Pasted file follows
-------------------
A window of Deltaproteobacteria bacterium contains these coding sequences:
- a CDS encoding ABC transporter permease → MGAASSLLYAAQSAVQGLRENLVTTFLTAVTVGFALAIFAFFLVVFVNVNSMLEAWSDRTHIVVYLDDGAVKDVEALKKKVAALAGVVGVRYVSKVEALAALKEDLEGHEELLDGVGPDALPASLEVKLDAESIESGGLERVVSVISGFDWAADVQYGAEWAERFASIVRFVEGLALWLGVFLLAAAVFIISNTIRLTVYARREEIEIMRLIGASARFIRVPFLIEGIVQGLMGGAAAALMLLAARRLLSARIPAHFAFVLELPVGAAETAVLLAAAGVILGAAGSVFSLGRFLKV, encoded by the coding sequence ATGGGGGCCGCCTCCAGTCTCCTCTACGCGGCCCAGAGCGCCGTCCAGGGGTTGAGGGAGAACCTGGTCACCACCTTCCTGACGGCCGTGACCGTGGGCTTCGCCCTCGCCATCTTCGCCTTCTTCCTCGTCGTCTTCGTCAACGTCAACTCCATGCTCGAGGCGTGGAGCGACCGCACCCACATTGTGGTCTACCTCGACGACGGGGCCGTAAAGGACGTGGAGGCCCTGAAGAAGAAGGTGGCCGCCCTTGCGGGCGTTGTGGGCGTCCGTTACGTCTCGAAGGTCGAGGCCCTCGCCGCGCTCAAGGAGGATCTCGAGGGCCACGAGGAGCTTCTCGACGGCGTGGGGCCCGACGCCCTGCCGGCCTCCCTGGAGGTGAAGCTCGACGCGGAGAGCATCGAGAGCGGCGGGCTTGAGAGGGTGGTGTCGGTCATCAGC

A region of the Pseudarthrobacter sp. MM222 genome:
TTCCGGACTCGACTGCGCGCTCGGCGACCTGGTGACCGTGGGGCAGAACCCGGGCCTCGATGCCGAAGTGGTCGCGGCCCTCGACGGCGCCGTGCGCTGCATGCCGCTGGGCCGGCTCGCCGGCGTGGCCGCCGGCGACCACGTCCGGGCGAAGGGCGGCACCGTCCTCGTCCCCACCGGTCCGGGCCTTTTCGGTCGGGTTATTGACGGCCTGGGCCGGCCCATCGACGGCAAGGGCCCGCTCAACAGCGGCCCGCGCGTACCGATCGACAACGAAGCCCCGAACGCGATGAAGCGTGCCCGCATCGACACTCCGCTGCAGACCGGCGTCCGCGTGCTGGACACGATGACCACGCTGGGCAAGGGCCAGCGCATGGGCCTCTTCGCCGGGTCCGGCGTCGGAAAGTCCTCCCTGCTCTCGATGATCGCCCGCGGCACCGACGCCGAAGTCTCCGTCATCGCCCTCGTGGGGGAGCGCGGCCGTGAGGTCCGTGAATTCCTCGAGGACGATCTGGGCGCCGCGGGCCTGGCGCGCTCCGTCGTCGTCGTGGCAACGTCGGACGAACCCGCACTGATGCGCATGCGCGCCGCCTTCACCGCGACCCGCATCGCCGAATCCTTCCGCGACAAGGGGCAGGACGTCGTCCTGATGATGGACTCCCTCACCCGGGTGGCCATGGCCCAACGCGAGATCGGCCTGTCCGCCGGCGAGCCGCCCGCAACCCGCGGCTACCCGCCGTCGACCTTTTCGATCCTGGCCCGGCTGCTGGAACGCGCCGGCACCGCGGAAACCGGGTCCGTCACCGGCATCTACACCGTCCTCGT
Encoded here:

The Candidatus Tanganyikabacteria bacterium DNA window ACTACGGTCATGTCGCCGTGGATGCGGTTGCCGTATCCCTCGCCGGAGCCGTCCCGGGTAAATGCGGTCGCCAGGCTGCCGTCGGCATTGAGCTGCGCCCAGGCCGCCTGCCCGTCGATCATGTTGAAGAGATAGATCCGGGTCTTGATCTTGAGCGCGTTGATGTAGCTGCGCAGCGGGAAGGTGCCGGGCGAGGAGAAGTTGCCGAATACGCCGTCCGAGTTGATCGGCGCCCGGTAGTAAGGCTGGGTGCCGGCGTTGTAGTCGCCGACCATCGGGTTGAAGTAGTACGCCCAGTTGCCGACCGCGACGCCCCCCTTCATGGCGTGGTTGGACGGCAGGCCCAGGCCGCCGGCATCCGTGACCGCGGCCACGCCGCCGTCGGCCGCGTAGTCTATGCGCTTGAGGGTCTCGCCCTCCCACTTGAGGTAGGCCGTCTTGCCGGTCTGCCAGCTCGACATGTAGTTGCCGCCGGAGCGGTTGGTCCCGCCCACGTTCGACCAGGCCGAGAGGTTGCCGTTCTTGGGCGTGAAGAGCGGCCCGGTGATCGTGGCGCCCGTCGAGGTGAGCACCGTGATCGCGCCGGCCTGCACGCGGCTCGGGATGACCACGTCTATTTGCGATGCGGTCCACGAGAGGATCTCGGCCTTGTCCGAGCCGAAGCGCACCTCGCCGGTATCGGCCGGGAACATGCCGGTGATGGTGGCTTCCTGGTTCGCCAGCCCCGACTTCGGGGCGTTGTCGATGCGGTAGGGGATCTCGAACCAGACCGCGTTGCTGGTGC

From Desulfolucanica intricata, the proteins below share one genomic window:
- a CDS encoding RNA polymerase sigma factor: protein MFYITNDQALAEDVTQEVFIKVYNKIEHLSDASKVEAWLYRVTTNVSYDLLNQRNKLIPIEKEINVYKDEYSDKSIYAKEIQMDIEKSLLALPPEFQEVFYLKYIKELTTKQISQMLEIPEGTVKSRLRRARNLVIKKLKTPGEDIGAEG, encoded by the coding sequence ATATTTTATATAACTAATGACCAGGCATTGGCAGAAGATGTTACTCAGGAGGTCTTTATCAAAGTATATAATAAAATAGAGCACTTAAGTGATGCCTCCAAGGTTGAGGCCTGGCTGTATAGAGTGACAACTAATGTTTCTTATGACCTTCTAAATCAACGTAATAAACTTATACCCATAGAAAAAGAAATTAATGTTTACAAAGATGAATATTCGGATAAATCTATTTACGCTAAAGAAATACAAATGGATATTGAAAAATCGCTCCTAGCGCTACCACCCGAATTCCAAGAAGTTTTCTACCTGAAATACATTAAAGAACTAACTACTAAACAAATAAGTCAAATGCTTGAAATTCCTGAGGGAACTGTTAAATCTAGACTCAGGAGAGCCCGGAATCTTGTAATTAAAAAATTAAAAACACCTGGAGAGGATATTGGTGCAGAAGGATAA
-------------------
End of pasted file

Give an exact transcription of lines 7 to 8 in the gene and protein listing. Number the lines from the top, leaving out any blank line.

From Desulfolucanica intricata, the proteins below share one genomic window:
- a CDS encoding RNA polymerase sigma factor: protein MFYITNDQALAEDVTQEVFIKVYNKIEHLSDASKVEAWLYRVTTNVSYDLLNQRNKLIPIEKEINVYKDEYSDKSIYAKEIQMDIEKSLLALPPEFQEVFYLKYIKELTTKQISQMLEIPEGTVKSRLRRARNLVIKKLKTPGEDIGAEG, encoded by the coding sequence ATATTTTATATAACTAATGACCAGGCATTGGCAGAAGATGTTACTCAGGAGGTCTTTATCAAAGTATATAATAAAATAGAGCACTTAAGTGATGCCTCCAAGGTTGAGGCCTGGCTGTATAGAGTGACAACTAATGTTTCTTATGACCTTCTAAATCAACGTAATAAACTTATACCCATAGAAAAAGAAATTAATGTTTACAAAGATGAATATTCGGATAAATCTATTTACGCTAAAGAAATACAAATGGATATTGAAAAATCGCTCCTAGCGCTACCACCCGAATTCCAAGAAGTTTTCTACCTGAAATACATTAAAGAACTAACTACTAAACAAATAAGTCAAATGCTTGAAATTCCTGAGGGAACTGTTAAATCTAGACTCAGGAGAGCCCGGAATCTTGTAATTAAAAAATTAAAAACACCTGGAGAGGATATTGGTGCAGAAGGATAA